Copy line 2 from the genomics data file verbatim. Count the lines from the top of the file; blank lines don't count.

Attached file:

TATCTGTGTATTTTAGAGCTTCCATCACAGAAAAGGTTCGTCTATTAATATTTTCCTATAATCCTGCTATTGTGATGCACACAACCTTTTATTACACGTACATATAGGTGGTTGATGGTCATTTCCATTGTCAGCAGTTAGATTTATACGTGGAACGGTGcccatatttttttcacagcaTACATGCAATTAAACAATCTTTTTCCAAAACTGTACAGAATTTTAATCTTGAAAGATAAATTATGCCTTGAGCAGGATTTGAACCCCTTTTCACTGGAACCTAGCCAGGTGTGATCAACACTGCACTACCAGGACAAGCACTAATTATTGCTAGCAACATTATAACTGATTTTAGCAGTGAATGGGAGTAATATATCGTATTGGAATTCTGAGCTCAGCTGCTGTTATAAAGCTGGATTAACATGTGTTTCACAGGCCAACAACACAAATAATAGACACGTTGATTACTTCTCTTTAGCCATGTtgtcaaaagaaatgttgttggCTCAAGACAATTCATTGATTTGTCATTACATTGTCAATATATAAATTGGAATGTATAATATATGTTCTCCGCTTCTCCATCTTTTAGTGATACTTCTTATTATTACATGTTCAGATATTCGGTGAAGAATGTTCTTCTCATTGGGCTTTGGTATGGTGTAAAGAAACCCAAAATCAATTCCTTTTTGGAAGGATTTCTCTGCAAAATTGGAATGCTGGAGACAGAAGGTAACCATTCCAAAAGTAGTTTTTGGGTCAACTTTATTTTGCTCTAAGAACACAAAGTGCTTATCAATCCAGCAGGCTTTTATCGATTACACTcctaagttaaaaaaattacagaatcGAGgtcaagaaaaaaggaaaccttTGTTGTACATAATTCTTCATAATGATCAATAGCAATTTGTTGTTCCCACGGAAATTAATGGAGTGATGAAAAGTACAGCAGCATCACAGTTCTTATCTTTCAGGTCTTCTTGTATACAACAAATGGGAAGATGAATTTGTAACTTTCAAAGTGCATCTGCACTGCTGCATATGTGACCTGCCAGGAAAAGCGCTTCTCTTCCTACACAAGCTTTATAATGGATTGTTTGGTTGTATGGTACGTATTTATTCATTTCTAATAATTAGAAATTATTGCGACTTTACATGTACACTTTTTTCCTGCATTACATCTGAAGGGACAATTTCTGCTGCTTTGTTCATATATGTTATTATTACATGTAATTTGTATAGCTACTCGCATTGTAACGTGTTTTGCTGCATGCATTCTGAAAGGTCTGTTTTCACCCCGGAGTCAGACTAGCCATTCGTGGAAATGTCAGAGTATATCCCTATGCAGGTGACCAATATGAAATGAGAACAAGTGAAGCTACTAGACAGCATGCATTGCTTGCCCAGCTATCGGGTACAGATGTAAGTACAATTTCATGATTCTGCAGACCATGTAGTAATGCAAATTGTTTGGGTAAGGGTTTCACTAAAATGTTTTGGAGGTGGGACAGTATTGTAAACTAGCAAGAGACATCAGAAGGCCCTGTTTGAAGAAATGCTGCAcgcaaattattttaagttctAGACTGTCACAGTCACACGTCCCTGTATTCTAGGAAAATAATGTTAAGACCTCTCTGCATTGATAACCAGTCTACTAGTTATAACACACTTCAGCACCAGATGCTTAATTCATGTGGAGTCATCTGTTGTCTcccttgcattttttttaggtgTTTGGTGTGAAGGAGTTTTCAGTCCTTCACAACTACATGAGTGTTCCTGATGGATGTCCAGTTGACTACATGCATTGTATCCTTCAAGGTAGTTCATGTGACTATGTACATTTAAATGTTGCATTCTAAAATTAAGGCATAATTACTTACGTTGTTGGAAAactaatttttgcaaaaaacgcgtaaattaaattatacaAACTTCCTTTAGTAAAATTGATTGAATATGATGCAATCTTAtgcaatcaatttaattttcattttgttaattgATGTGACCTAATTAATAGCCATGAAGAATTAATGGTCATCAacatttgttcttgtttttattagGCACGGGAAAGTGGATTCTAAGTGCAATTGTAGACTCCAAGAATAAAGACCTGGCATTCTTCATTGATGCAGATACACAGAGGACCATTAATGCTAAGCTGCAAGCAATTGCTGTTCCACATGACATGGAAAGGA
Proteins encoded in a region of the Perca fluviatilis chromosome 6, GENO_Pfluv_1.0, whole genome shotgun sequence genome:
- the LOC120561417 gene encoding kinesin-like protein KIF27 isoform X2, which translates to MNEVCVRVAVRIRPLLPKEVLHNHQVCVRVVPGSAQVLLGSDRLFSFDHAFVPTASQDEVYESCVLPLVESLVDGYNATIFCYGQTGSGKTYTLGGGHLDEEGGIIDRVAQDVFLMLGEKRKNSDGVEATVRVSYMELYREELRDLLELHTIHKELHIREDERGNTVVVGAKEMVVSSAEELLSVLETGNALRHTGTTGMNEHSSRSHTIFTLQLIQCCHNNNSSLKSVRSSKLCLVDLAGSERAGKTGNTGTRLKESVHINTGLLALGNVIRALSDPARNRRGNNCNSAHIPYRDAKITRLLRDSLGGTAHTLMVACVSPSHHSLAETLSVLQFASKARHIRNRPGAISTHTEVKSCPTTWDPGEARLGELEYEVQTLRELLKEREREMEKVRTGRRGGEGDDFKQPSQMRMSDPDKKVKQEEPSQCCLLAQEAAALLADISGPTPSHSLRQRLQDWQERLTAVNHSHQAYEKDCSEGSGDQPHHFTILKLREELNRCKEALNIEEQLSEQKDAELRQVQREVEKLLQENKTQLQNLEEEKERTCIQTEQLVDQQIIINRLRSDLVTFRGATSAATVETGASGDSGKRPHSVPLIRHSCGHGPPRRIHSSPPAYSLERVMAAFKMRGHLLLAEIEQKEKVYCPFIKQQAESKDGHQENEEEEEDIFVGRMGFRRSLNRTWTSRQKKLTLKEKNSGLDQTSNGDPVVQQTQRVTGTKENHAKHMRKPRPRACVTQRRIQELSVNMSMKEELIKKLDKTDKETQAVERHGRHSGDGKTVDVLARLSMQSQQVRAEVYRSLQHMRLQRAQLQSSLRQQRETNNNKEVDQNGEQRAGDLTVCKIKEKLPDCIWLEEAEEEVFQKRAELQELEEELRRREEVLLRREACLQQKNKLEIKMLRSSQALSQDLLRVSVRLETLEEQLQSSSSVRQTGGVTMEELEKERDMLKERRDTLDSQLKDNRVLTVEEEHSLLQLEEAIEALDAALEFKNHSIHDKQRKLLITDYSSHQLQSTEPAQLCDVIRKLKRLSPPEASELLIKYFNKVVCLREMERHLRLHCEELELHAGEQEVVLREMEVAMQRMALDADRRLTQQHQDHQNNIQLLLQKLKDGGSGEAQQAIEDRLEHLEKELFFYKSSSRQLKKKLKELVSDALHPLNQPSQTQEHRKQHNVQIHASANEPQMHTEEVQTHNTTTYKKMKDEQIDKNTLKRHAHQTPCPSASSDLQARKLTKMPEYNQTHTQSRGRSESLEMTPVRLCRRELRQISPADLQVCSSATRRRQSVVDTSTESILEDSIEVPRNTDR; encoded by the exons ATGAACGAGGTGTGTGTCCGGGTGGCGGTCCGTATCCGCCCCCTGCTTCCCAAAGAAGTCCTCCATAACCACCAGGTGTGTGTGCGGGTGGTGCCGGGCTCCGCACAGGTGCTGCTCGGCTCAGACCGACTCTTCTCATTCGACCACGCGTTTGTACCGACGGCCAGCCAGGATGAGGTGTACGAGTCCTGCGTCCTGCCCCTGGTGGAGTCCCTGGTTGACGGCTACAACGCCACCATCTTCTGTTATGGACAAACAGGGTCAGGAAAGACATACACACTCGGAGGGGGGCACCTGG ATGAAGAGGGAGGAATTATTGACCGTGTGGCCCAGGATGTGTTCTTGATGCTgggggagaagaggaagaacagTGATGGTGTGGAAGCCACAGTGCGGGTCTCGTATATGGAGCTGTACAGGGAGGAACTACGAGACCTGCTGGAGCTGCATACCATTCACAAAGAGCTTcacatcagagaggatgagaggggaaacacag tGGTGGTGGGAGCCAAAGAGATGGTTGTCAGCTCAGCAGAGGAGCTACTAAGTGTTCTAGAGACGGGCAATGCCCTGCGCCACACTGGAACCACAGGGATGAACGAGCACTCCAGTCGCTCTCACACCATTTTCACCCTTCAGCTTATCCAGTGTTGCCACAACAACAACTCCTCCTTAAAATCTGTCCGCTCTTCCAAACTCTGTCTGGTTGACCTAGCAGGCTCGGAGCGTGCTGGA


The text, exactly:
Proteins encoded in a region of the Perca fluviatilis chromosome 6, GENO_Pfluv_1.0, whole genome shotgun sequence genome: